Friday, February 5, 2016

U.S.-Japan at Wembley

LONDON – It feels like nothing less than the hour before a Super Bowl starts. A sea of people flowed from Wembley Park tube station to the 83,000-seat stadium – festooned for the evening with Olympic banners and flags. The press box was packed early with some of the best-known sports writers in the U.S. (and probably Japan, too).

U.S.-Japan at Wembley

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LONDON – It feels like nothing less than the hour before a Super Bowl starts. A sea of people flowed from Wembley Park tube station to the 83,000-seat stadium – festooned for the evening with Olympic banners and flags. The press box was packed early with some of the best-known sports writers in the U.S. (and probably Japan, too).

Abby Wambach wasn’t exaggerating when she said the Olympic gold medal soccer game was going to be a “great night for women’s sports.”

Why these same athletes can’t draw enough fans to sustain a major soccer league in the States is a story for another time. For tonight, it’s just a treat to be here, keenly anticipating a promising sporting event that happens to involve women.

The U.S. starting lineup in front of goalkeeper Hope Solo:

Captain Christie Rampone, Kelley O’Hara, Amy Lepeilbet and Rachel Buehler are back on defense. Delran’s Carli Lloyd, Shannon Boxx, Megan Rapinoe and Tobin Heath are in the midfield. Abby Wambach and Alex Morgan – who scored the game winner in the semifinal against Canada – are at forward.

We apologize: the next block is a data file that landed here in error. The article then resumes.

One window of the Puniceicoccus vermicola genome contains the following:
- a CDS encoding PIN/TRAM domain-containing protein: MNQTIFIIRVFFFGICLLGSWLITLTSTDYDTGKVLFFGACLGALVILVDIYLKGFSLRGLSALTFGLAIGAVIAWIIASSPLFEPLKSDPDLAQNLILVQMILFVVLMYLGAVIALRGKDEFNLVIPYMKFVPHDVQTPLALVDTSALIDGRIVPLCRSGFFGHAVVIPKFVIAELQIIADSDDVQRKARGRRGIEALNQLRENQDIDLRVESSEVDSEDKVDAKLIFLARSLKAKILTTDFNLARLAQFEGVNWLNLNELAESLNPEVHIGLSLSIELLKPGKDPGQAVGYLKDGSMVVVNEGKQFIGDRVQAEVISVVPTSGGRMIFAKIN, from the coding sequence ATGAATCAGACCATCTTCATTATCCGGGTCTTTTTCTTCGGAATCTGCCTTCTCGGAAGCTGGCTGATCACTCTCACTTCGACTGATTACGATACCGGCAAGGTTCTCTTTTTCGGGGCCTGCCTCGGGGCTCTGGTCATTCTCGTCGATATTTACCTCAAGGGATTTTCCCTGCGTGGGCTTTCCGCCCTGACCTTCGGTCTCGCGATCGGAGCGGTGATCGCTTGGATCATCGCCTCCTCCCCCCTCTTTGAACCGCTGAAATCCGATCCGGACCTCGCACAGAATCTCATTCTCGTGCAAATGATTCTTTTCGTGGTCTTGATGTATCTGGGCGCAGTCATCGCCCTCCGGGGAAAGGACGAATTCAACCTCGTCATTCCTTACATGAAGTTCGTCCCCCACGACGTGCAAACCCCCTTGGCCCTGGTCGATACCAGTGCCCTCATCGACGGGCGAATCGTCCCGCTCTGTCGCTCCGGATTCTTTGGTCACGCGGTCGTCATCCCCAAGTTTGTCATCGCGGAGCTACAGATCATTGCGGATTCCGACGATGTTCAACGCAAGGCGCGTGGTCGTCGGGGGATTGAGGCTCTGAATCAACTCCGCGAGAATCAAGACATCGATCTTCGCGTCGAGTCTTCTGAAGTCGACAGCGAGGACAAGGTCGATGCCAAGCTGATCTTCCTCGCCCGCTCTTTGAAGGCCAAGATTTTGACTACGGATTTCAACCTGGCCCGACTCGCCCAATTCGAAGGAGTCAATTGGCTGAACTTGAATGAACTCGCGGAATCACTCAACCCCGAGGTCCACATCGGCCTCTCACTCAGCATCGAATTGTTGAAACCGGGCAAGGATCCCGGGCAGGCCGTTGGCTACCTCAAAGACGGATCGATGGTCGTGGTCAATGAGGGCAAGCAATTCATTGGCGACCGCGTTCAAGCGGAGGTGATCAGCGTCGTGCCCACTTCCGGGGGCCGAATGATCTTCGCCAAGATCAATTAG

Japan’s forwards, Shinobu Ohno and Yuki Ogimi, will be the focus of the U.S. defense, along with playmaking midfielder Homare Sawa.

Wembley Stadium has a rich history in soccer, the Olympics and rock music. This is not that Wembley Stadium.

The place Pele called “the cathedral of football” was demolished in 2003. That Wembley hosted the 1948 Olympics, the 1966 World Cup final (won by England) and the non-Philadelphia half of the 1985 Live Aid concerts. This Wembley was built on the same site and opened in 2007. From inside, with its retractable roof open, it looks a little like the old Texas Stadium, a cathedral of that other kind of football.

Inquirer Columnist
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About this blog
Phil Sheridan has been covering pro and college sports in his hometown since 1985. He has been a columnist at the Inquirer since 2003, after a seven-year run as the paper's Eagles beat writer. Sheridan has covered eight Olympics, numerous Super Bowls and World Series, and has seen Guided By Voices and Wilco too many times to count. He lives, cooks and pursues the ultimate margarita blend in Langhorne. Reach Phil at psheridan@phillynews.com.

Phil Sheridan
Phil Sheridan Inquirer Columnist
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